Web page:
South Africa’s finest young scientists to compete in world’s largest international pre-college science competition

Following successful presentations at the Eskom Expo for Young Scientists International Science Fair, nine of South Africa’s finest fledgling researchers will compete in world’s largest international pre-college science competition: the Intel International Science Fair (ISEF) in Pittsburgh, Pennsylvania in the United States in May 2018.

Projects by learners selected to attend the competition range from research into the causes of faecal and E.coli coliform in borehole water to solutions to pain suffered due to amputated limbs.

Rahil Ishan Samlal (Grade 11 last year) at St Dominic’s Academy Newcastle in KwaZulu-Natal was the winner of the prestigious University of Pretoria (UP) Derek Gray Award at last year’s Eskom Expo, which includes a full bursary to study science at UP and a fully paid trip to Sweden to represent Africa at the International Youth Science Seminar to be held there in December.

Rahil will also exhibit his project, “Alternative method to cure bacterial infections” at Intel in May. “The purpose of this project was to find an alternative method to cure bacterial infections using a substance which was both cost-effective to produce as well as work as effectively to kill the pathogenic bacteria which present themselves in mainly the gut and colon,” says Rahil.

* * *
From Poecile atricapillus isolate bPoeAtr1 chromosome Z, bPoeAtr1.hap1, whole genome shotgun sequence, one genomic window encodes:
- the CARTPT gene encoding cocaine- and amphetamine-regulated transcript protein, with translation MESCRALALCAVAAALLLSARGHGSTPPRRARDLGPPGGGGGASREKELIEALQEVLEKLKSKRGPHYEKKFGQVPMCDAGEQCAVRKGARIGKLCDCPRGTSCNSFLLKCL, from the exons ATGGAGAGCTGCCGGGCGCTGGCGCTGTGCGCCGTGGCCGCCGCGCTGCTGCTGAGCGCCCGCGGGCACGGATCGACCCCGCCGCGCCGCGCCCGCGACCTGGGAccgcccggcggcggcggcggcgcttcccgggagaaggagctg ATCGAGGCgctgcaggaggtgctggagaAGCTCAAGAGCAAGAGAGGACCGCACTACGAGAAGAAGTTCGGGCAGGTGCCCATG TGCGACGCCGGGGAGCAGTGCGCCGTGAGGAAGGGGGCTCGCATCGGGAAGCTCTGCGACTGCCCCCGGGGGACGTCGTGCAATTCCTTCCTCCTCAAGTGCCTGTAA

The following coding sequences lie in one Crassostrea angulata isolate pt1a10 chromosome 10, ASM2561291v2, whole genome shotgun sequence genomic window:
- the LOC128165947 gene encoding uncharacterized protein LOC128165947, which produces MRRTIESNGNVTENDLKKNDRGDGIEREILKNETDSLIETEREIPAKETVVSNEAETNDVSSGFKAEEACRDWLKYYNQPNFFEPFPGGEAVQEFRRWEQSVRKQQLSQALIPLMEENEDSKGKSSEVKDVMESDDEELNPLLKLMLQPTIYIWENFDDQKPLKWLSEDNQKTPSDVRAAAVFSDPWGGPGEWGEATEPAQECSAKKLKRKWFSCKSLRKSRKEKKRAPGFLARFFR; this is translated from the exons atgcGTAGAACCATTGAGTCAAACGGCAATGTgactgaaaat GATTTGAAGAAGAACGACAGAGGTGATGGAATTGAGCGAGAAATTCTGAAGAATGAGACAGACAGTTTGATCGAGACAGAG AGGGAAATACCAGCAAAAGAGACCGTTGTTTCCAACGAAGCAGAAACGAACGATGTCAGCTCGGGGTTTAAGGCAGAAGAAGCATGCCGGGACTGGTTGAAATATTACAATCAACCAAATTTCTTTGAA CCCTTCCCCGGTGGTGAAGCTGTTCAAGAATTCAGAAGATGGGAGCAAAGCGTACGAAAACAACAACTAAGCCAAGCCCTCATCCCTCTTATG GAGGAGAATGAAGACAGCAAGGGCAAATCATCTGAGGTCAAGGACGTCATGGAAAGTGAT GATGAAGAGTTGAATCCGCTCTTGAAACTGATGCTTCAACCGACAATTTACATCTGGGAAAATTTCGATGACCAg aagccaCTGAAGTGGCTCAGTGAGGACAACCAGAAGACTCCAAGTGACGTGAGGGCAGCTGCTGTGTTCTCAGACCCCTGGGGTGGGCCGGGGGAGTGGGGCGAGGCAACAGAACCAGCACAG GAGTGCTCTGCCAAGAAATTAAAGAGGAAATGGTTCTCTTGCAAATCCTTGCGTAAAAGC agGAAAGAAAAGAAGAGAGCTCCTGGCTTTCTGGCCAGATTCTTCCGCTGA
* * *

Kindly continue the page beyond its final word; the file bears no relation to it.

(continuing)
“The conclusion of the investigation was that the compound 3, 15- Dihydroxy-2-octadecene has powerful antimicrobial effects and may be used in future research when creating new antibiotics as well as other types of medications. It is easily obtainable and cost-effective,” adds Rahil.

Rahil will be joined in the US by Cape Town learner Smuts Frank (Grade 11 last year) who will be exhibiting his project, “Schlieren Photography – The density of the flame”, which tracks the development of a Background-Oriented Schlieren (BOS) design to measure the density of a candle flame and other axisymmetric Schlieren bodies, using a smartphone camera, a desktop computer and a printed sheet of paper.

Frank won a gold medal at Eskom Expo for his project, was awarded the Meiring Naude Award for the most inspiring project, and won the South African Institute of Electrical Engineers (SAIEE) prestigious project award.

Pieter Pretorius, Chairman of the Board of Directors, Eskom Expo or Young Scientists, says: “Eskom is always looking for ways to support government’s focus on skills development, training and education. What better way to do that than by offering these talented young scientists the chance to travel to one of the most prestigious science fair in the world. There they will gain invaluable exposure that they can use as a stepping stone towards a career in the sciences. We wish them the best of luck and hope that they represent the country well.”